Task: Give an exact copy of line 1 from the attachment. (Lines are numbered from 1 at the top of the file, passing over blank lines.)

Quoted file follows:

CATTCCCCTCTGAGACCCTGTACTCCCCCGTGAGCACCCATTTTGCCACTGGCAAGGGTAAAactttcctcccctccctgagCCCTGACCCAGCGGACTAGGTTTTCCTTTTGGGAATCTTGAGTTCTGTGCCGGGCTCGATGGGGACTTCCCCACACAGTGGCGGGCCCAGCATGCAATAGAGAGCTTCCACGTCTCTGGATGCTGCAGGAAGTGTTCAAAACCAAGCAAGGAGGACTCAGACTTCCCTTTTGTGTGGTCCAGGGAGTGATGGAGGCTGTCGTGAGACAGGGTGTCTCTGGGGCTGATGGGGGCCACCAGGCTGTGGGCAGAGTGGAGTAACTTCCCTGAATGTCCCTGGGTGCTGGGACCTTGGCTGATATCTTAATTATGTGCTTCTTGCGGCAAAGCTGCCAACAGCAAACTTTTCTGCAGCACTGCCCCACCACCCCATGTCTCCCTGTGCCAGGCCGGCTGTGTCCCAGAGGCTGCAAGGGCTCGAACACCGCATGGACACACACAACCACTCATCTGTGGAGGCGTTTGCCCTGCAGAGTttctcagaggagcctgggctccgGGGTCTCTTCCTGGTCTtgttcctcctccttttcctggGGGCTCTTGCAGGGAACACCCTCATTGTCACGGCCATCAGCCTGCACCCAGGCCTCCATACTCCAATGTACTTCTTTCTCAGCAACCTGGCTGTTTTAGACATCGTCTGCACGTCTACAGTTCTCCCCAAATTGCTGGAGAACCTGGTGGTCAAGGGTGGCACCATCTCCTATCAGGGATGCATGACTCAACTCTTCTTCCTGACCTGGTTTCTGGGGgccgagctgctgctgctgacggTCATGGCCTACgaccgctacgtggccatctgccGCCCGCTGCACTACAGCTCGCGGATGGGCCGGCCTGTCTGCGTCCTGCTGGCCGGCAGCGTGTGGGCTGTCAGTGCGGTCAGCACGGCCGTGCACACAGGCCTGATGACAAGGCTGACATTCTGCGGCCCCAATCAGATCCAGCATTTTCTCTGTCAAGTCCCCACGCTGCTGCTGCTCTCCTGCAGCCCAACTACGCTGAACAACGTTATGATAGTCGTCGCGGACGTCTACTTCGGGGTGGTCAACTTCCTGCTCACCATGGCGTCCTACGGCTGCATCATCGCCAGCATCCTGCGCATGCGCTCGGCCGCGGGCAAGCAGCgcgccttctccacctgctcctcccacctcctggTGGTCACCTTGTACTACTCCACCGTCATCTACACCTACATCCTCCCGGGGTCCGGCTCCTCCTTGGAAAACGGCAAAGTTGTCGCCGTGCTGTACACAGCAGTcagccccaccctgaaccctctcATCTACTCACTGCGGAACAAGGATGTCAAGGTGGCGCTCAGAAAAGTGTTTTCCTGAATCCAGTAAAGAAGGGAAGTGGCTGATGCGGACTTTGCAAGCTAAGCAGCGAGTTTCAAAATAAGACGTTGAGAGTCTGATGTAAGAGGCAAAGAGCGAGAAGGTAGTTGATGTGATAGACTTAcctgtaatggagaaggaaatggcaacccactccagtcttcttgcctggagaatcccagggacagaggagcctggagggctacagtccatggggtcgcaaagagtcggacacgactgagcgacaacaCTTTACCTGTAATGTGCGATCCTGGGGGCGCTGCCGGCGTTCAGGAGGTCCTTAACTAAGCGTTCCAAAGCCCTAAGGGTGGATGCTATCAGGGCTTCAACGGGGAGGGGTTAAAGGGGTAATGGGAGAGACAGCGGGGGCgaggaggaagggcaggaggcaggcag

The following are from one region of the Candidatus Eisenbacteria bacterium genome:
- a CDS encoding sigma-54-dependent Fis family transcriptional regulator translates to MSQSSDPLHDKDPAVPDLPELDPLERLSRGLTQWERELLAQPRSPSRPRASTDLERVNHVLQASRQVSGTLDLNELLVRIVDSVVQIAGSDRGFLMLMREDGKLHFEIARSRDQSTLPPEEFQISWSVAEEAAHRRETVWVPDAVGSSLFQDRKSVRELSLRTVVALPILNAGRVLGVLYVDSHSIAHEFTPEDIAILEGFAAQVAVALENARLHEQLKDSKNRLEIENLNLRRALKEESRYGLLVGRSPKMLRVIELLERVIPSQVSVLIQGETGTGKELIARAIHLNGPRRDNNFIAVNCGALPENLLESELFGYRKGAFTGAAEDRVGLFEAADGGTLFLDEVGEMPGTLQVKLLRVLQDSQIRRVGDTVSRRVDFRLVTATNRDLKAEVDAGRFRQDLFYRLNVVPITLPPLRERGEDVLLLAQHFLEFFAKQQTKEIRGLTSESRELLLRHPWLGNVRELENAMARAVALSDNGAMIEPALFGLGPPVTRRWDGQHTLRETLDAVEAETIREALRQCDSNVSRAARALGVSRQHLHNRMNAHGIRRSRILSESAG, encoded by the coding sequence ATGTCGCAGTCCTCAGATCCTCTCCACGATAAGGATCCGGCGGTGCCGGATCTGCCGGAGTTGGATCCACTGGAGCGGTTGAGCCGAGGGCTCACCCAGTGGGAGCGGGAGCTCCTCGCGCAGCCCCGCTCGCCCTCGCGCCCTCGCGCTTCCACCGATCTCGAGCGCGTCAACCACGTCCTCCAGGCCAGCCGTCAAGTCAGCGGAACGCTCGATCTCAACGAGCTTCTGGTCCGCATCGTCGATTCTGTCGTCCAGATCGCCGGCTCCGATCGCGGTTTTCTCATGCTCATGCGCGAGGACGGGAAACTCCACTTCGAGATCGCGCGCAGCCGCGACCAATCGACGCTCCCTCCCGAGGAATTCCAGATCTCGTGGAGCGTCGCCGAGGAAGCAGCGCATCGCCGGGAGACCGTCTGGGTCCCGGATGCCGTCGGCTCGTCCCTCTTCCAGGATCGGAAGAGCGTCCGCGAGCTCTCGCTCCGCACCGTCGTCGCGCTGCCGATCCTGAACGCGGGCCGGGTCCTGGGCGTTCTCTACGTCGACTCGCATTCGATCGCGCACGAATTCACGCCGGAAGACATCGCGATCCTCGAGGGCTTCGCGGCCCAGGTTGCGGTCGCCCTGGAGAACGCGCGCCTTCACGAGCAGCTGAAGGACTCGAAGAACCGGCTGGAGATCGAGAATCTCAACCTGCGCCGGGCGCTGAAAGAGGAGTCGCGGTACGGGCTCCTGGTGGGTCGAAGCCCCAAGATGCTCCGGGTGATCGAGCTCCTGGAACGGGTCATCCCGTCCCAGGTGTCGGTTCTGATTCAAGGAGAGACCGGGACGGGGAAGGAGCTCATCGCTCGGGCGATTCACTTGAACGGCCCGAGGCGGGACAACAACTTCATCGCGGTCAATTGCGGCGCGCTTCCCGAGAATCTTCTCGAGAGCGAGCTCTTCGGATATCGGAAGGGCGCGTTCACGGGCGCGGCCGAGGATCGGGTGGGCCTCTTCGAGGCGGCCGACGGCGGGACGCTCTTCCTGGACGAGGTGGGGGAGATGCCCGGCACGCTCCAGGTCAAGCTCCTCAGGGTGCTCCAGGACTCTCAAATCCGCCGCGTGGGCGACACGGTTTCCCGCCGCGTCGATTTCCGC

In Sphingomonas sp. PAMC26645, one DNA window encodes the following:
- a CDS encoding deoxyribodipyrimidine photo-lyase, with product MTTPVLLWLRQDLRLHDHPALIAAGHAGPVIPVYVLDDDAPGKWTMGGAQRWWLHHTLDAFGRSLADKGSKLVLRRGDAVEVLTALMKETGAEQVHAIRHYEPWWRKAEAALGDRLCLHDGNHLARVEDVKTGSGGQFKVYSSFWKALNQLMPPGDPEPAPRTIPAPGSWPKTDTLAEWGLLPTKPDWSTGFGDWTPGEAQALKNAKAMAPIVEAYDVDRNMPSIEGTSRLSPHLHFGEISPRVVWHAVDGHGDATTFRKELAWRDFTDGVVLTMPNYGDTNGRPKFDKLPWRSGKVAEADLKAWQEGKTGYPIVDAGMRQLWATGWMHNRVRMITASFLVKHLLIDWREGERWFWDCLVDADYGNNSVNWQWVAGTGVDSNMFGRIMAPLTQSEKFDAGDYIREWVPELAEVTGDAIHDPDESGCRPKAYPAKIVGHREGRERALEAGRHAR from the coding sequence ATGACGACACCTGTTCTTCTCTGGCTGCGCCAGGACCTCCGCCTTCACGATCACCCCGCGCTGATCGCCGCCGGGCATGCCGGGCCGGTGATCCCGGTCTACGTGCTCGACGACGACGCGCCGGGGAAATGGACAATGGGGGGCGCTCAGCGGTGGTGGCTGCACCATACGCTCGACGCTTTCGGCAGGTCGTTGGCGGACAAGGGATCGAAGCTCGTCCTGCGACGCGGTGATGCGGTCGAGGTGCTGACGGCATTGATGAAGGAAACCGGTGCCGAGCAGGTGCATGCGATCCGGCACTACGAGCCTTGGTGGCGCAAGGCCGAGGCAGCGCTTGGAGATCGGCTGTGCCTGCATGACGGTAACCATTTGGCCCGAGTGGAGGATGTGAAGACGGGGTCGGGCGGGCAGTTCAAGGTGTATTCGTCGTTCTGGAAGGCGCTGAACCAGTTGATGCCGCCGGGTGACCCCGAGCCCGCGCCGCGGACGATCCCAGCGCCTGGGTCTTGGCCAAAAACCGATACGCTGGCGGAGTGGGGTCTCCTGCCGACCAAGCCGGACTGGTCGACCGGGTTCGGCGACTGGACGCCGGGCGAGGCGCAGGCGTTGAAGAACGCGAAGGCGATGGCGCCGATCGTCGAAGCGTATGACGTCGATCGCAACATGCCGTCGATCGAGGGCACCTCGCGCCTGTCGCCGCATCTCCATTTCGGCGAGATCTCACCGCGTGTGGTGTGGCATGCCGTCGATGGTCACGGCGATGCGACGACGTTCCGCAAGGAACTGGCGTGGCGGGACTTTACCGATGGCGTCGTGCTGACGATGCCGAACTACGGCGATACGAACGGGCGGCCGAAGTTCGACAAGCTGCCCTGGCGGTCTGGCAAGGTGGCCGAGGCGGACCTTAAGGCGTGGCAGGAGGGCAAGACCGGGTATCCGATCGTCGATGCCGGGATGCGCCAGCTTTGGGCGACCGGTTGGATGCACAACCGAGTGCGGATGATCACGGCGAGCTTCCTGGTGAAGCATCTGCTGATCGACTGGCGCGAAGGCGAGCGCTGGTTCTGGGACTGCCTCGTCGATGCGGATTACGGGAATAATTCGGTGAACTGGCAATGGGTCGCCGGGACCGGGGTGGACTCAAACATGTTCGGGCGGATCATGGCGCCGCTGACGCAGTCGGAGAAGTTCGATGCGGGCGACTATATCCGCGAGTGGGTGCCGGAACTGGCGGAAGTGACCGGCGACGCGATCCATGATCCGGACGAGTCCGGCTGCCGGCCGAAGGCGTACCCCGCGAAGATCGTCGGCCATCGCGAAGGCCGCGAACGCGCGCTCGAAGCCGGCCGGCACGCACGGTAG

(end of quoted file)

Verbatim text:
CATTCCCCTCTGAGACCCTGTACTCCCCCGTGAGCACCCATTTTGCCACTGGCAAGGGTAAAactttcctcccctccctgagCCCTGACCCAGCGGACTAGGTTTTCCTTTTGGGAATCTTGAGTTCTGTGCCGGGCTCGATGGGGACTTCCCCACACAGTGGCGGGCCCAGCATGCAATAGAGAGCTTCCACGTCTCTGGATGCTGCAGGAAGTGTTCAAAACCAAGCAAGGAGGACTCAGACTTCCCTTTTGTGTGGTCCAGGGAGTGATGGAGGCTGTCGTGAGACAGGGTGTCTCTGGGGCTGATGGGGGCCACCAGGCTGTGGGCAGAGTGGAGTAACTTCCCTGAATGTCCCTGGGTGCTGGGACCTTGGCTGATATCTTAATTATGTGCTTCTTGCGGCAAAGCTGCCAACAGCAAACTTTTCTGCAGCACTGCCCCACCACCCCATGTCTCCCTGTGCCAGGCCGGCTGTGTCCCAGAGGCTGCAAGGGCTCGAACACCGCATGGACACACACAACCACTCATCTGTGGAGGCGTTTGCCCTGCAGAGTttctcagaggagcctgggctccgGGGTCTCTTCCTGGTCTtgttcctcctccttttcctggGGGCTCTTGCAGGGAACACCCTCATTGTCACGGCCATCAGCCTGCACCCAGGCCTCCATACTCCAATGTACTTCTTTCTCAGCAACCTGGCTGTTTTAGACATCGTCTGCACGTCTACAGTTCTCCCCAAATTGCTGGAGAACCTGGTGGTCAAGGGTGGCACCATCTCCTATCAGGGATGCATGACTCAACTCTTCTTCCTGACCTGGTTTCTGGGGgccgagctgctgctgctgacggTCATGGCCTACgaccgctacgtggccatctgccGCCCGCTGCACTACAGCTCGCGGATGGGCCGGCCTGTCTGCGTCCTGCTGGCCGGCAGCGTGTGGGCTGTCAGTGCGGTCAGCACGGCCGTGCACACAGGCCTGATGACAAGGCTGACATTCTGCGGCCCCAATCAGATCCAGCATTTTCTCTGTCAAGTCCCCACGCTGCTGCTGCTCTCCTGCAGCCCAACTACGCTGAACAACGTTATGATAGTCGTCGCGGACGTCTACTTCGGGGTGGTCAACTTCCTGCTCACCATGGCGTCCTACGGCTGCATCATCGCCAGCATCCTGCGCATGCGCTCGGCCGCGGGCAAGCAGCgcgccttctccacctgctcctcccacctcctggTGGTCACCTTGTACTACTCCACCGTCATCTACACCTACATCCTCCCGGGGTCCGGCTCCTCCTTGGAAAACGGCAAAGTTGTCGCCGTGCTGTACACAGCAGTcagccccaccctgaaccctctcATCTACTCACTGCGGAACAAGGATGTCAAGGTGGCGCTCAGAAAAGTGTTTTCCTGAATCCAGTAAAGAAGGGAAGTGGCTGATGCGGACTTTGCAAGCTAAGCAGCGAGTTTCAAAATAAGACGTTGAGAGTCTGATGTAAGAGGCAAAGAGCGAGAAGGTAGTTGATGTGATAGACTTAcctgtaatggagaaggaaatggcaacccactccagtcttcttgcctggagaatcccagggacagaggagcctggagggctacagtccatggggtcgcaaagagtcggacacgactgagcgacaacaCTTTACCTGTAATGTGCGATCCTGGGGGCGCTGCCGGCGTTCAGGAGGTCCTTAACTAAGCGTTCCAAAGCCCTAAGGGTGGATGCTATCAGGGCTTCAACGGGGAGGGGTTAAAGGGGTAATGGGAGAGACAGCGGGGGCgaggaggaagggcaggaggcaggcag